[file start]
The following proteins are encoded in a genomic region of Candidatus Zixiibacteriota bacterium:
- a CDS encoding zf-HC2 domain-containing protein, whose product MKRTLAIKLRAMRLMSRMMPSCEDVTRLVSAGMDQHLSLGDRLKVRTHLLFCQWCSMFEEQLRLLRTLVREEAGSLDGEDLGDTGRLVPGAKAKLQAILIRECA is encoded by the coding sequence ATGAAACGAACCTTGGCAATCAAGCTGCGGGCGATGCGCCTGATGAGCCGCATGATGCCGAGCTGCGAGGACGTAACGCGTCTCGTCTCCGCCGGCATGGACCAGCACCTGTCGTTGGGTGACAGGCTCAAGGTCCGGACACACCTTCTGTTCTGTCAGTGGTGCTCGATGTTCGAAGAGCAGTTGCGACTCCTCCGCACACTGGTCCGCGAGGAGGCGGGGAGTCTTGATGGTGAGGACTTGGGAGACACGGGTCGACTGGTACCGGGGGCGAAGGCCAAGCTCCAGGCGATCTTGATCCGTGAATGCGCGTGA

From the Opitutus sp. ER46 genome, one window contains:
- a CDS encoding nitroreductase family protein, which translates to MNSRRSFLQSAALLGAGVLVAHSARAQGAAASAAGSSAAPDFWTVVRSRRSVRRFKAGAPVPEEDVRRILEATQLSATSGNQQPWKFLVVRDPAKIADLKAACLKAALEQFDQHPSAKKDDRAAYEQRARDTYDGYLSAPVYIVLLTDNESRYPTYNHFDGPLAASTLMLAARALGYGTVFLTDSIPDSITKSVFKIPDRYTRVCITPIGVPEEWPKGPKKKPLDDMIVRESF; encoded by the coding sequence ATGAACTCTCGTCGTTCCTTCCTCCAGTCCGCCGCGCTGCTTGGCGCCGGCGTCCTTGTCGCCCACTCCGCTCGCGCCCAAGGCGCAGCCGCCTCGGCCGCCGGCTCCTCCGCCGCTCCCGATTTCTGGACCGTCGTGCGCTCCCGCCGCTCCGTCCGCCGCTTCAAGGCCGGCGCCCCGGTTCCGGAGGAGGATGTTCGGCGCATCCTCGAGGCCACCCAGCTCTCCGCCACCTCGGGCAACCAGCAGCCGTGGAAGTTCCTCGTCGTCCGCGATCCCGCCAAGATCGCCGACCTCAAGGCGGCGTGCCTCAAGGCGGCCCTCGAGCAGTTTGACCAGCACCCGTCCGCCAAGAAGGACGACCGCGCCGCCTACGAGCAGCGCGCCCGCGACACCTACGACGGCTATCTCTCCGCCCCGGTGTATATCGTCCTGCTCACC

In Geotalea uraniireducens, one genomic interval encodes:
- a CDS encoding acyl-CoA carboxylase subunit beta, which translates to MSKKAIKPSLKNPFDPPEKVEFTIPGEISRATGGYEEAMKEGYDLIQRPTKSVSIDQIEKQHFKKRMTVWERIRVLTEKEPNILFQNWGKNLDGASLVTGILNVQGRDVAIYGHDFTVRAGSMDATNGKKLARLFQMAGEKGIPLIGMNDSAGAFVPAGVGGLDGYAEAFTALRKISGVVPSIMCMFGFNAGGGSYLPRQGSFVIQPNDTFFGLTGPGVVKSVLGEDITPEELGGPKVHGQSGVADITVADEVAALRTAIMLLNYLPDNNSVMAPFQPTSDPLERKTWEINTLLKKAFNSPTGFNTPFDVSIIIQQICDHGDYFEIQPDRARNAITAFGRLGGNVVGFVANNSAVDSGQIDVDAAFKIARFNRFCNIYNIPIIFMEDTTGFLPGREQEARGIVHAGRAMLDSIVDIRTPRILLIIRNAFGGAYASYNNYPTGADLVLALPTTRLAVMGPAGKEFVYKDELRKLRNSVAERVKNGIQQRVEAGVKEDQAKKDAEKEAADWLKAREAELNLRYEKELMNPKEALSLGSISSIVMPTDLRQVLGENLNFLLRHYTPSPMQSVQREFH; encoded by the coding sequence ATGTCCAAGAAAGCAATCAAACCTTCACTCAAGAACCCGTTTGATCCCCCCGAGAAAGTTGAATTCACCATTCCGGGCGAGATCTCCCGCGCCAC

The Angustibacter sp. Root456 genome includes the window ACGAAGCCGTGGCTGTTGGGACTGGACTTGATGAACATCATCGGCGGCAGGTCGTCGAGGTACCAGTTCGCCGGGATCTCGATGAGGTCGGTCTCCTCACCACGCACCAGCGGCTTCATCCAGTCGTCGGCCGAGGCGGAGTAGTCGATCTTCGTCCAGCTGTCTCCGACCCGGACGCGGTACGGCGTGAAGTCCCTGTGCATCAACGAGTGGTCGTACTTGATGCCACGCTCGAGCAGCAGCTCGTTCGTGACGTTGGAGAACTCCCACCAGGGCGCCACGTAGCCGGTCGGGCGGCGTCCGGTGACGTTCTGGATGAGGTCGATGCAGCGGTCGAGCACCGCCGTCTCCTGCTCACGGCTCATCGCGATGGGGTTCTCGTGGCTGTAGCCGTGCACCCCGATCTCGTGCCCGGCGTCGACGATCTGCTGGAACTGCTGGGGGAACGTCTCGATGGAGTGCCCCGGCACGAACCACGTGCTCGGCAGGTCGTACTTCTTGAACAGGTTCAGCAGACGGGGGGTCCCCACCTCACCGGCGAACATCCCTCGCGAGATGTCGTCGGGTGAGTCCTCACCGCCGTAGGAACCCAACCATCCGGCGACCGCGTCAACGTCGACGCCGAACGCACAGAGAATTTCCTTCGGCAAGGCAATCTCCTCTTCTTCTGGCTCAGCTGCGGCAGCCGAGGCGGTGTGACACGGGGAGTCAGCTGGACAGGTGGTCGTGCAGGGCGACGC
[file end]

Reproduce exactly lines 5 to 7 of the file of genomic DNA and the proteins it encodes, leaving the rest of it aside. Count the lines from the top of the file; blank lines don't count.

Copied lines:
In Geotalea uraniireducens, one genomic interval encodes:
- a CDS encoding acyl-CoA carboxylase subunit beta, which translates to MSKKAIKPSLKNPFDPPEKVEFTIPGEISRATGGYEEAMKEGYDLIQRPTKSVSIDQIEKQHFKKRMTVWERIRVLTEKEPNILFQNWGKNLDGASLVTGILNVQGRDVAIYGHDFTVRAGSMDATNGKKLARLFQMAGEKGIPLIGMNDSAGAFVPAGVGGLDGYAEAFTALRKISGVVPSIMCMFGFNAGGGSYLPRQGSFVIQPNDTFFGLTGPGVVKSVLGEDITPEELGGPKVHGQSGVADITVADEVAALRTAIMLLNYLPDNNSVMAPFQPTSDPLERKTWEINTLLKKAFNSPTGFNTPFDVSIIIQQICDHGDYFEIQPDRARNAITAFGRLGGNVVGFVANNSAVDSGQIDVDAAFKIARFNRFCNIYNIPIIFMEDTTGFLPGREQEARGIVHAGRAMLDSIVDIRTPRILLIIRNAFGGAYASYNNYPTGADLVLALPTTRLAVMGPAGKEFVYKDELRKLRNSVAERVKNGIQQRVEAGVKEDQAKKDAEKEAADWLKAREAELNLRYEKELMNPKEALSLGSISSIVMPTDLRQVLGENLNFLLRHYTPSPMQSVQREFH; encoded by the coding sequence ATGTCCAAGAAAGCAATCAAACCTTCACTCAAGAACCCGTTTGATCCCCCCGAGAAAGTTGAATTCACCATTCCGGGCGAGATCTCCCGCGCCAC

The Angustibacter sp. Root456 genome includes the window ACGAAGCCGTGGCTGTTGGGACTGGACTTGATGAACATCATCGGCGGCAGGTCGTCGAGGTACCAGTTCGCCGGGATCTCGATGAGGTCGGTCTCCTCACCACGCACCAGCGGCTTCATCCAGTCGTCGGCCGAGGCGGAGTAGTCGATCTTCGTCCAGCTGTCTCCGACCCGGACGCGGTACGGCGTGAAGTCCCTGTGCATCAACGAGTGGTCGTACTTGATGCCACGCTCGAGCAGCAGCTCGTTCGTGACGTTGGAGAACTCCCACCAGGGCGCCACGTAGCCGGTCGGGCGGCGTCCGGTGACGTTCTGGATGAGGTCGATGCAGCGGTCGAGCACCGCCGTCTCCTGCTCACGGCTCATCGCGATGGGGTTCTCGTGGCTGTAGCCGTGCACCCCGATCTCGTGCCCGGCGTCGACGATCTGCTGGAACTGCTGGGGGAACGTCTCGATGGAGTGCCCCGGCACGAACCACGTGCTCGGCAGGTCGTACTTCTTGAACAGGTTCAGCAGACGGGGGGTCCCCACCTCACCGGCGAACATCCCTCGCGAGATGTCGTCGGGTGAGTCCTCACCGCCGTAGGAACCCAACCATCCGGCGACCGCGTCAACGTCGACGCCGAACGCACAGAGAATTTCCTTCGGCAAGGCAATCTCCTCTTCTTCTGGCTCAGCTGCGGCAGCCGAGGCGGTGTGACACGGGGAGTCAGCTGGACAGGTGGTCGTGCAGGGCGACGC